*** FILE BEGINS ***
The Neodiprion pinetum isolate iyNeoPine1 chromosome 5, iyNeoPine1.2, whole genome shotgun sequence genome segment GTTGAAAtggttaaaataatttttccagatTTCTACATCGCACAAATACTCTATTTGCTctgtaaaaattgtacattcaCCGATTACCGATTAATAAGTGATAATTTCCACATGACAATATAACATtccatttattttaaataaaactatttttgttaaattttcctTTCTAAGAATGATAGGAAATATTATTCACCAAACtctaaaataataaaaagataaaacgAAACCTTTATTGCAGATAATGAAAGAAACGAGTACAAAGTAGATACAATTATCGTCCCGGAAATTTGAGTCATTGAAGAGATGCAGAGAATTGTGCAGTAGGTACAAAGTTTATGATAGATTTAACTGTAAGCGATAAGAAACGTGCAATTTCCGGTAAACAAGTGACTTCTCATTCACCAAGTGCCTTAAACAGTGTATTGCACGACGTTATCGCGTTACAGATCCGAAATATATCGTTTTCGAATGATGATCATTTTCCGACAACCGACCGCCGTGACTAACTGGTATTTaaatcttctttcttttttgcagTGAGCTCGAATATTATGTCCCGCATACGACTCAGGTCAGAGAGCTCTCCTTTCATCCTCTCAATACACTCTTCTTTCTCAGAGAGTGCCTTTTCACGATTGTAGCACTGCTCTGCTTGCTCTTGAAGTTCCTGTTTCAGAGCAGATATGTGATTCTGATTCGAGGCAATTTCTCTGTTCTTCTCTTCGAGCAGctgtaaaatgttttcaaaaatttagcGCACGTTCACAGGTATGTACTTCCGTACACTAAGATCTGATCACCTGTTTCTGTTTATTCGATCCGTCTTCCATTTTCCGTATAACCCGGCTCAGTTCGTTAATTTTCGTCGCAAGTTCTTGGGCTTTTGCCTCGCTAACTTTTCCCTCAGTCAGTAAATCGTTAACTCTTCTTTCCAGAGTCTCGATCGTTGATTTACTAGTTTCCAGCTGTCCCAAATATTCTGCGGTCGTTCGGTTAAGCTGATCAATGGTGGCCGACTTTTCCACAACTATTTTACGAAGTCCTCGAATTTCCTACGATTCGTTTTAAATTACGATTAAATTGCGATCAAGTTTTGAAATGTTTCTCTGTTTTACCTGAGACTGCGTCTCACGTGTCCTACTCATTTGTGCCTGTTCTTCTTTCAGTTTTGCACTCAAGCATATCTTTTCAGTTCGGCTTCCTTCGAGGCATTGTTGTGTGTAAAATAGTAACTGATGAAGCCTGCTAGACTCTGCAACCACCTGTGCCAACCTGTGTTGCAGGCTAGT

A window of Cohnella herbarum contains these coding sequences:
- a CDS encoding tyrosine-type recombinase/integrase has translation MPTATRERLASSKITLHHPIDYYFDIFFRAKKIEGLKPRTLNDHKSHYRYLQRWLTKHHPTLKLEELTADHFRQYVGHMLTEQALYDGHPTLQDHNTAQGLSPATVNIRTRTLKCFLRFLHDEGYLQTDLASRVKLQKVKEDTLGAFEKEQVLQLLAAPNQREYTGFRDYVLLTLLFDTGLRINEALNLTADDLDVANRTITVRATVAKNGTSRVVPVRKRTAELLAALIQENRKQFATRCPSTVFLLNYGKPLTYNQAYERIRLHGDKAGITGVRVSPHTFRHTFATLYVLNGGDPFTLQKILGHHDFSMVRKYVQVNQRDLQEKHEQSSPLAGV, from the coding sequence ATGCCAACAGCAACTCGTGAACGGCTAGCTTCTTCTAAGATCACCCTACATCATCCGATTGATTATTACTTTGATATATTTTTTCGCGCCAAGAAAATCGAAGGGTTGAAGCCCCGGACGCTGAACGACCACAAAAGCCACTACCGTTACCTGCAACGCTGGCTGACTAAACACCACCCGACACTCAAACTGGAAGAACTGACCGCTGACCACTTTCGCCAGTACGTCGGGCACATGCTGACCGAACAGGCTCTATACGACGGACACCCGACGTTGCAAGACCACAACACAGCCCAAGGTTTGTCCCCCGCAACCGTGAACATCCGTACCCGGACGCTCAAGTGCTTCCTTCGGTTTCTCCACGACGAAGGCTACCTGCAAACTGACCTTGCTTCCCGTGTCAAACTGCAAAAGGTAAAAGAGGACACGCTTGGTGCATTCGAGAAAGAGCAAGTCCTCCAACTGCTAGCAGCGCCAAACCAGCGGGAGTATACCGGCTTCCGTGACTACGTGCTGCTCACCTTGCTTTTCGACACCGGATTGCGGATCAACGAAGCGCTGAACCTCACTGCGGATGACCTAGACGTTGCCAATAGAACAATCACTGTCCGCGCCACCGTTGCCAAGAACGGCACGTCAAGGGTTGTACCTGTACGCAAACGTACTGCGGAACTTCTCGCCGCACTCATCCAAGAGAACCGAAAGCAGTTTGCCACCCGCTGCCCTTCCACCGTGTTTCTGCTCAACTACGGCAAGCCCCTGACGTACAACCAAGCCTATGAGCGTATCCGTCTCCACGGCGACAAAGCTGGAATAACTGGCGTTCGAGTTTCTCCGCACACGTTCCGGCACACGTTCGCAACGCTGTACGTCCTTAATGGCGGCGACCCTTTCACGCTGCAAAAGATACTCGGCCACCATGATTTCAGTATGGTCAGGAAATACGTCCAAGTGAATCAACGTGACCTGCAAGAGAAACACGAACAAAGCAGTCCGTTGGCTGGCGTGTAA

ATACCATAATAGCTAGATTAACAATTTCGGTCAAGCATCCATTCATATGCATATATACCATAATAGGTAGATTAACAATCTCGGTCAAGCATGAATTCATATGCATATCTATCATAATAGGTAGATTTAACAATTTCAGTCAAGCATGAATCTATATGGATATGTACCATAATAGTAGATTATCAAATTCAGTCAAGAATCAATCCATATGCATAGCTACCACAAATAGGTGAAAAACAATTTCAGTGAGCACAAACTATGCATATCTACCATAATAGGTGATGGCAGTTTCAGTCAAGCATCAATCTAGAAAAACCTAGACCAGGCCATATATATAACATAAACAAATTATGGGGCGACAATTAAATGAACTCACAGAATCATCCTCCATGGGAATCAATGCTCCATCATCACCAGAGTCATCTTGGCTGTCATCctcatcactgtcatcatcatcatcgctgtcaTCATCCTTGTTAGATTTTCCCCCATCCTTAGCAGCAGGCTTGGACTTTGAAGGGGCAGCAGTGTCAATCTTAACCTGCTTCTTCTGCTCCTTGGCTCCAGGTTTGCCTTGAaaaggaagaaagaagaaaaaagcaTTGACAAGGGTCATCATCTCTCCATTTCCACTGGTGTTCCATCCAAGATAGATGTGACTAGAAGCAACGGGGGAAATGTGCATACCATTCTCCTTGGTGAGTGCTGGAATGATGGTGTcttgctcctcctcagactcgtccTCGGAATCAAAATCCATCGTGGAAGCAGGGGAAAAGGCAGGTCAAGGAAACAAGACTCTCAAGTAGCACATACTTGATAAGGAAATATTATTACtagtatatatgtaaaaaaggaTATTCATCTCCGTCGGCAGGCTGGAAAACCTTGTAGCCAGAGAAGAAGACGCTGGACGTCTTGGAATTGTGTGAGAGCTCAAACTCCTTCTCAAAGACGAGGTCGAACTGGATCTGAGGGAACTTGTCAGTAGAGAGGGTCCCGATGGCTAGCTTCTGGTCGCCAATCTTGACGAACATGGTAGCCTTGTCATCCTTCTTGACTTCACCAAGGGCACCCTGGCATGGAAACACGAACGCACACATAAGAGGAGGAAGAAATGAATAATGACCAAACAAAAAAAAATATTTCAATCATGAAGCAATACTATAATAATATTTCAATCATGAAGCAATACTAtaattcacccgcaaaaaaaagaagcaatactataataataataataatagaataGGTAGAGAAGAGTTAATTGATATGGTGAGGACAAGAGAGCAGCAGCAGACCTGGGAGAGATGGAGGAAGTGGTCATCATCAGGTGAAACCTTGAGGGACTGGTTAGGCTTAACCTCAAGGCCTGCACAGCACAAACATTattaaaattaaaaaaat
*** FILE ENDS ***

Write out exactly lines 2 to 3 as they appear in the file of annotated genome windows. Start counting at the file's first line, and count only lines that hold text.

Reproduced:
A window of Cohnella herbarum contains these coding sequences:
- a CDS encoding tyrosine-type recombinase/integrase has translation MPTATRERLASSKITLHHPIDYYFDIFFRAKKIEGLKPRTLNDHKSHYRYLQRWLTKHHPTLKLEELTADHFRQYVGHMLTEQALYDGHPTLQDHNTAQGLSPATVNIRTRTLKCFLRFLHDEGYLQTDLASRVKLQKVKEDTLGAFEKEQVLQLLAAPNQREYTGFRDYVLLTLLFDTGLRINEALNLTADDLDVANRTITVRATVAKNGTSRVVPVRKRTAELLAALIQENRKQFATRCPSTVFLLNYGKPLTYNQAYERIRLHGDKAGITGVRVSPHTFRHTFATLYVLNGGDPFTLQKILGHHDFSMVRKYVQVNQRDLQEKHEQSSPLAGV, from the coding sequence ATGCCAACAGCAACTCGTGAACGGCTAGCTTCTTCTAAGATCACCCTACATCATCCGATTGATTATTACTTTGATATATTTTTTCGCGCCAAGAAAATCGAAGGGTTGAAGCCCCGGACGCTGAACGACCACAAAAGCCACTACCGTTACCTGCAACGCTGGCTGACTAAACACCACCCGACACTCAAACTGGAAGAACTGACCGCTGACCACTTTCGCCAGTACGTCGGGCACATGCTGACCGAACAGGCTCTATACGACGGACACCCGACGTTGCAAGACCACAACACAGCCCAAGGTTTGTCCCCCGCAACCGTGAACATCCGTACCCGGACGCTCAAGTGCTTCCTTCGGTTTCTCCACGACGAAGGCTACCTGCAAACTGACCTTGCTTCCCGTGTCAAACTGCAAAAGGTAAAAGAGGACACGCTTGGTGCATTCGAGAAAGAGCAAGTCCTCCAACTGCTAGCAGCGCCAAACCAGCGGGAGTATACCGGCTTCCGTGACTACGTGCTGCTCACCTTGCTTTTCGACACCGGATTGCGGATCAACGAAGCGCTGAACCTCACTGCGGATGACCTAGACGTTGCCAATAGAACAATCACTGTCCGCGCCACCGTTGCCAAGAACGGCACGTCAAGGGTTGTACCTGTACGCAAACGTACTGCGGAACTTCTCGCCGCACTCATCCAAGAGAACCGAAAGCAGTTTGCCACCCGCTGCCCTTCCACCGTGTTTCTGCTCAACTACGGCAAGCCCCTGACGTACAACCAAGCCTATGAGCGTATCCGTCTCCACGGCGACAAAGCTGGAATAACTGGCGTTCGAGTTTCTCCGCACACGTTCCGGCACACGTTCGCAACGCTGTACGTCCTTAATGGCGGCGACCCTTTCACGCTGCAAAAGATACTCGGCCACCATGATTTCAGTATGGTCAGGAAATACGTCCAAGTGAATCAACGTGACCTGCAAGAGAAACACGAACAAAGCAGTCCGTTGGCTGGCGTGTAA